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Russian Revolution and Orwell (Animal Farm)

  • Date Submitted: 01/27/2010 11:05 PM
  • Flesch-Kincaid Score: 60 
  • Words: 536
  • Essay Grade: 2,00 /5 (1 Graders)
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Russian Revolution and Orwell’s Animal Farm

Animal Farm and the Russian Revolution have many similarities and ideas. The characters, settings, and the plots are the same. In addition Animal Farm is a satire and allegory of the Russian Revolution, George Orwell meant for it to be that way. My essay will cover the comparison between Animal Farm and the Russian Revolution. Also it will explain why this novel is a satire and allegory to the Revolution.

First of all the characters of the farm have a special role in Russian Revolution. The farm itself represents Russia, with its poor conditions and non-responsible leaders. Napoleon, the evil pig who plays Joseph Stalin in real life. Snowball, the leader who gives aid and information to Napoleon and plays the character Lenin on the Russian revolution who was a hand to Joseph Stalin, Old Major as Karl Marx. And who could forget the others like Boxer, who plays the working class, and Molly as White Russia, and of course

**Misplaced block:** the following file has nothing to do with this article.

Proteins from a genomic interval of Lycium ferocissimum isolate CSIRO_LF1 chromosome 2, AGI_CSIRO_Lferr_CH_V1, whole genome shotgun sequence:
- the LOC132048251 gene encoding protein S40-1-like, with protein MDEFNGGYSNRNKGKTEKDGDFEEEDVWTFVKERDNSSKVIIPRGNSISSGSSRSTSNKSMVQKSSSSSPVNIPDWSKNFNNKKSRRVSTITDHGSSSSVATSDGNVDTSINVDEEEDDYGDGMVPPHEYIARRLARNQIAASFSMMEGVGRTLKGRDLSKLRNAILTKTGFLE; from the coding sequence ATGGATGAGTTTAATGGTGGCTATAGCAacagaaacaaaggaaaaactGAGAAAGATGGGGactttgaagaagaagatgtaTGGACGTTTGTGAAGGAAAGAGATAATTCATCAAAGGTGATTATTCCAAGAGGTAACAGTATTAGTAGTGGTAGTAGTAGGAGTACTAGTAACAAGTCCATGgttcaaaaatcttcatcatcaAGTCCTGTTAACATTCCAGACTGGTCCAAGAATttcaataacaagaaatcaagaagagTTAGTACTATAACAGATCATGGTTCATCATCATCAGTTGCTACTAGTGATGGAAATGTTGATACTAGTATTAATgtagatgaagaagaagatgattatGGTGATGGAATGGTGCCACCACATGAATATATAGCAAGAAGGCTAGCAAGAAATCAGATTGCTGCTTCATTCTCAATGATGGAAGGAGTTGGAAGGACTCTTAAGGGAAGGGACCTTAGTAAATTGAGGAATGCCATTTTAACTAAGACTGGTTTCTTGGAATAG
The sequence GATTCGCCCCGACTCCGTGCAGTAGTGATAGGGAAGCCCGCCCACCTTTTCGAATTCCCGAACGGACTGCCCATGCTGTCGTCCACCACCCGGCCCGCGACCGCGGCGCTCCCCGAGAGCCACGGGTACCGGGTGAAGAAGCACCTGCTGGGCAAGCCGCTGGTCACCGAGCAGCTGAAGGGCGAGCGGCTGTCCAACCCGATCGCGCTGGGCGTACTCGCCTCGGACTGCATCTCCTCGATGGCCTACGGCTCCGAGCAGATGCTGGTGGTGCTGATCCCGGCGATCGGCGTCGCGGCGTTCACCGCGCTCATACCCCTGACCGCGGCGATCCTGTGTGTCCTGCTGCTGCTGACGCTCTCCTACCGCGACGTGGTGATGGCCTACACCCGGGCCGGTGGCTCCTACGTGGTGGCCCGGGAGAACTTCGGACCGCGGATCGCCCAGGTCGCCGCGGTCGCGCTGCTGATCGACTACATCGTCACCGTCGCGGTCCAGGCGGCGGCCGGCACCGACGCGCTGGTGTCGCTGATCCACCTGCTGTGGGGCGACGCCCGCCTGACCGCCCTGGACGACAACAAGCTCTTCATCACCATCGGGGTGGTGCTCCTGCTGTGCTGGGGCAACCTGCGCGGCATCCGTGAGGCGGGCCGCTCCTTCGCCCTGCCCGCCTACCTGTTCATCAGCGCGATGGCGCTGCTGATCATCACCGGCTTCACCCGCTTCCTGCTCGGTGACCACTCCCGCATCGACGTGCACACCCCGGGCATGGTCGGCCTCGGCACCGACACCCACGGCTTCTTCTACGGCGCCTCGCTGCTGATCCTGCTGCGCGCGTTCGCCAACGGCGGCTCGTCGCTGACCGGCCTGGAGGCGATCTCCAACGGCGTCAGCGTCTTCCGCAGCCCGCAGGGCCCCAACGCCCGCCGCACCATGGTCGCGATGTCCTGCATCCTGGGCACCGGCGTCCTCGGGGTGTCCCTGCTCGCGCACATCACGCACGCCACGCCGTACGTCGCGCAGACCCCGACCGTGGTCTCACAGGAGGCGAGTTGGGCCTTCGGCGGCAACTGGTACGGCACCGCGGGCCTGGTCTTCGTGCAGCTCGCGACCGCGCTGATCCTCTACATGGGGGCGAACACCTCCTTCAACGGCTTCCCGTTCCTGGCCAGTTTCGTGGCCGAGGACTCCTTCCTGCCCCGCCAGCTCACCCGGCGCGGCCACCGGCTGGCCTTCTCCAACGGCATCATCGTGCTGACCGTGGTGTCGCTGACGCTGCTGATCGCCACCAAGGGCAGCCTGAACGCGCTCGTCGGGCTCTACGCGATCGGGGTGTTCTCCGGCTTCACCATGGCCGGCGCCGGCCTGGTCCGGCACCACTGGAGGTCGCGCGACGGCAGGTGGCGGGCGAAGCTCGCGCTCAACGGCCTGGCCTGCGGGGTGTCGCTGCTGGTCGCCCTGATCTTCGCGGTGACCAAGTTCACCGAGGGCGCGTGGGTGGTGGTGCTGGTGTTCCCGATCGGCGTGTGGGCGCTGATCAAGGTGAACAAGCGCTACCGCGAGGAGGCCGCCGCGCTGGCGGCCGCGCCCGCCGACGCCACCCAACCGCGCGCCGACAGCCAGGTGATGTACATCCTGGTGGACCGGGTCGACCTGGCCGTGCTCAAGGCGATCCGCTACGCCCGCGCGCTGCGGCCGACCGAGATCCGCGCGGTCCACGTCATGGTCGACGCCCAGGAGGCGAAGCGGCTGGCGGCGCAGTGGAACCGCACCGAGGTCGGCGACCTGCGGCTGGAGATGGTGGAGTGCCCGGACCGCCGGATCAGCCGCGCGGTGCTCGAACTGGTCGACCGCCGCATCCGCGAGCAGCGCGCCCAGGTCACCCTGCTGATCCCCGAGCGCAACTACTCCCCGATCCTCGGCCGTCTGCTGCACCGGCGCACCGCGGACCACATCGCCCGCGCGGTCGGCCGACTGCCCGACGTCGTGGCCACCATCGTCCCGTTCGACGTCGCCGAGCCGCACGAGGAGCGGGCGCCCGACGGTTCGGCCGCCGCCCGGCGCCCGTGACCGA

Mendez 2 the evil dogs of Napoleon who inspire the role as the secret police of Joseph Stalin. Both the novel and Russian Revolution cover the same ideas because of these reasons. In the Russian Revolution an non-responsible leader name "Nicholas the second" or how people those days refer to him as "the Czar" was overthrown by a new leader with better ideas and ways to keep Russia alive. Stalin ruled for a great period of time, and so he got kicked out too, this time by his own people. In Animal Farm an old pig named "Old Major" has a dream about a world where animals rule, there are no differences, all equality, a dream about communism. This same thought applies with the idea of Stalin and his plan in ruling Russia. So when Snowball hears this he and his comrades get ready to attack the government, Mr. Jones (also known as "the Czar"). When he is overthrown Snowball becomes the leader and is betrayed by Napoleon. This event is when Stalin kicks out...


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  1. Okay...
    • Aug 29, 2005 - Evaluator: (scullysayer)
    • While the essay makes some valid points connecting 'Animal Farm' and the Russian Revolution, I don't think the ideas are gone into enough detail, and the essay almost reads as if it's a reconstruction of someone else's ideas learnt by the author. While I disagree with the point of view of the author-I always thought that Snowball was Trotsky-if they had managed to substantiate what they were saying I may have been willing to accept their point of view. However, not enough direct examples were given from the book. While there are some examples given, they actually work to invalidate the point of the essay-at one point the author states that an event in the book signifies Stalin kicking Lenin out of the Communist Party, when in fact this didn't happen in Russia at all. Still, this essay does have potential, and with some work I think the author could really lift the quality of this piece.